Sleep and PTSD

Many people have trouble sleeping – some more often than others – but if you have PTSD, it’s even more likely that you have sleep problems; sleeping problems and nightmares are typical of PTSD.

Why can’t people with PTSD sleep well?

There are many possible reasons – a lot of people with PTSD feel they have to stay alert, to be on guard in order to protect themselves from danger. If you feel you need to constantly be on the lookout, it is difficult to have restful sleep. You might wake up because of even the slightest noise or have trouble falling asleep in general.

PTSD survivors tend to be anxious, worry or have negative thoughts. Sometimes the thought of not being able to sleep itself keeps you up at night.

Some people with PTSD and sleep issues use drugs or alcohol to cope. Excessive use of alcohol actually worsens the quality of sleep. Alcohol has a lot of calories and gives a lot of energy, making it even harder to relax and fall asleep. Sleeping pills can be prescribed, but they’re often only a temporary solution.

You may often find it difficult to fall asleep if you have nightmares because you are afraid of having one. Some people have chronic pain and stomach problems as well, which are another aggravating factor.

The chemistry of sleeplessness

When the body is overstimulated, neurochemicals like epinephrine and adrenaline flood your brain, making it hard to relax at the end of the day. The neurochemicals can disrupt your sleep cycle. The result: nightmares, insomnia, and feelings of fatigue and exhaustion during the day caused by the sleep disturbance.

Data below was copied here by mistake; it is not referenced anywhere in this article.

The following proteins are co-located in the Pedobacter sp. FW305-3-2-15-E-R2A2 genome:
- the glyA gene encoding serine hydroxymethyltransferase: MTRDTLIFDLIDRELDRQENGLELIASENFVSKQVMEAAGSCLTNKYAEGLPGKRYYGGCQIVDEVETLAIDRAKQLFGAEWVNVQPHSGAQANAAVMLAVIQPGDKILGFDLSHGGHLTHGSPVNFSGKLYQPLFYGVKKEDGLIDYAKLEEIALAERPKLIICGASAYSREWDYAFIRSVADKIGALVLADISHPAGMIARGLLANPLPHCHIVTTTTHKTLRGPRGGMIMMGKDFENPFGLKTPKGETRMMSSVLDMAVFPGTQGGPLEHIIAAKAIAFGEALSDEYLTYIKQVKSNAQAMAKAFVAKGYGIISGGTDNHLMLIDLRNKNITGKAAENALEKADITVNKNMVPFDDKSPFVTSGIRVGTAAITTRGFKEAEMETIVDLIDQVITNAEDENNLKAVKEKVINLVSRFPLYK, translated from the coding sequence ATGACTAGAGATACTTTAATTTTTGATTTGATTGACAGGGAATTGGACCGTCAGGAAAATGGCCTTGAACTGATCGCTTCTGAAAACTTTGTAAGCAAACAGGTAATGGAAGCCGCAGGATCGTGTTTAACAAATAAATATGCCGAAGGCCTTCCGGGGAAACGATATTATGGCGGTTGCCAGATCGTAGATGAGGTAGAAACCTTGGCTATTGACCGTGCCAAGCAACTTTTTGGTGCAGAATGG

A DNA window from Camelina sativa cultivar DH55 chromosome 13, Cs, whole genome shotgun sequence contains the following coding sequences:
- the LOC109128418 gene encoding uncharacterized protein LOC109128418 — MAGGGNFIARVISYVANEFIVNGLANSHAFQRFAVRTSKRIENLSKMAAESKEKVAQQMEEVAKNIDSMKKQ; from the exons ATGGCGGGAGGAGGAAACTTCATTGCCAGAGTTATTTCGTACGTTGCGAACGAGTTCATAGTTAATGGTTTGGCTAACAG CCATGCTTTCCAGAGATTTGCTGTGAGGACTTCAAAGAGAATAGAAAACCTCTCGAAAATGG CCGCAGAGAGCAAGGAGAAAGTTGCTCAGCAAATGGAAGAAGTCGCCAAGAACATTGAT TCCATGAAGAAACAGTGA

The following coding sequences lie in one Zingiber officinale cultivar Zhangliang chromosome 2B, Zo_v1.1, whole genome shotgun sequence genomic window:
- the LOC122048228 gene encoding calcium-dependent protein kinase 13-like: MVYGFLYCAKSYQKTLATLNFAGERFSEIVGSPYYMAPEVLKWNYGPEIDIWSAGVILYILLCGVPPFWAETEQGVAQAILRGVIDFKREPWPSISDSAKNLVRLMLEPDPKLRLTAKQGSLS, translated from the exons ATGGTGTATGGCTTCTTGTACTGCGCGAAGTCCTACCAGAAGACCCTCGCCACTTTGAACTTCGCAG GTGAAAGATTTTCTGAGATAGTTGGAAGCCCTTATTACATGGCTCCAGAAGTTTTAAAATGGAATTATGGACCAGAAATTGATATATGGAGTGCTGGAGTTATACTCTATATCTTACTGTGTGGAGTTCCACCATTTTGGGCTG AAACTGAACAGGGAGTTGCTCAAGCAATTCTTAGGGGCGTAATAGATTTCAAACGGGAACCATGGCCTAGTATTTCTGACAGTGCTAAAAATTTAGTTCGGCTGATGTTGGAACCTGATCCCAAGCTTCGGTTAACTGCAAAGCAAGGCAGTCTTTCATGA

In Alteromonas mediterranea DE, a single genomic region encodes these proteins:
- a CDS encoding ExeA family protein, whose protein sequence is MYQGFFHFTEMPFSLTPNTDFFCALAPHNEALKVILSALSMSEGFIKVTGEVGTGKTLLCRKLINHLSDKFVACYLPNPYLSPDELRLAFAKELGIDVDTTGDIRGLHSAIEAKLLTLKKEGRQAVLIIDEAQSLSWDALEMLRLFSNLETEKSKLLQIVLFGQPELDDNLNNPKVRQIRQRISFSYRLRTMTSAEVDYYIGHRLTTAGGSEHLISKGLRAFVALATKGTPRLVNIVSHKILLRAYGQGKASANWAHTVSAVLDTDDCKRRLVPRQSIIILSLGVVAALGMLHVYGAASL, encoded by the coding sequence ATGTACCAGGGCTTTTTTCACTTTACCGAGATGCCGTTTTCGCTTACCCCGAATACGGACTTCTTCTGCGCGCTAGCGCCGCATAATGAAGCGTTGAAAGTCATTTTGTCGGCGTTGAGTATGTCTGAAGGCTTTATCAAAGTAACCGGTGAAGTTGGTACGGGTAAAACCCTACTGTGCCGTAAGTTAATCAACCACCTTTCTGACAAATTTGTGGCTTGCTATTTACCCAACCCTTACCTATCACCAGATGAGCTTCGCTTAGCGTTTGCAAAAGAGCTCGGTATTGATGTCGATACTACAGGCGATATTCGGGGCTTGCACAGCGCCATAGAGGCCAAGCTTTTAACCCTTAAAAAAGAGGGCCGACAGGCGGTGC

What are the most common sleep problems?

Negative thoughts and flashbacks can make it hard to fall asleep. The darkness itself can make you feel restless and anxious. People who can’t sleep at night make up for it during the day, but this perpetuates the vicious cycle of poor sleep. PTSD often results in a feeling of loss of control and incapability to help yourself in a negative situation. These sensations and thoughts can carry over into the night and are often experienced by people who have suffered from a trauma (combat, accident, rape).

If you suffer from PTSD and have problems falling asleep, you might find some comfort in the fact that you are far from alone in this. It’s actually one of the most common symptoms of PTSD! At least 50% of all war veterans with PTSD don’t sleep well, either not being able to fall asleep or waking up too often. However, symptoms can vary from sufferer to sufferer and no two PTSD victims are alike.

Nightmares may be about the event you experienced or another threatening or upsetting event. Sometimes it gets to the point where you start thinking about the event as soon as you go to bed and get anxious and upset.

Some people with PTSD are afraid of acting out their nightmares while asleep or on impulse if they are roused from the nightmare, choosing to sleep in a separate bed or room from their partner. As the nightmares worsen, they trigger waking as a means of escaping the feelings that go along with the nightmare. Being constantly tense, on guard and on edge can compromise the ability to fall and stay asleep. A person may be more likely to wake up in response to even the softest of sounds because he or she is more sensitive to sounds while asleep.

The lack of control and awareness that goes along with sleeping may be scary for a person with PTSD, thereby exacerbating the arousal and interfering with sleep even more.

What can I do?

If you are suffering from temporary sleep problems, there are quite a lot of things you can do to help yourself! Avoid stressful sensations before going to bed, i.e. limit possible stress triggers like watching the news in the evening or at night. Don’t drink coffee in the afternoon and especially not in the evening. Try taking a warm bath or shower before bed.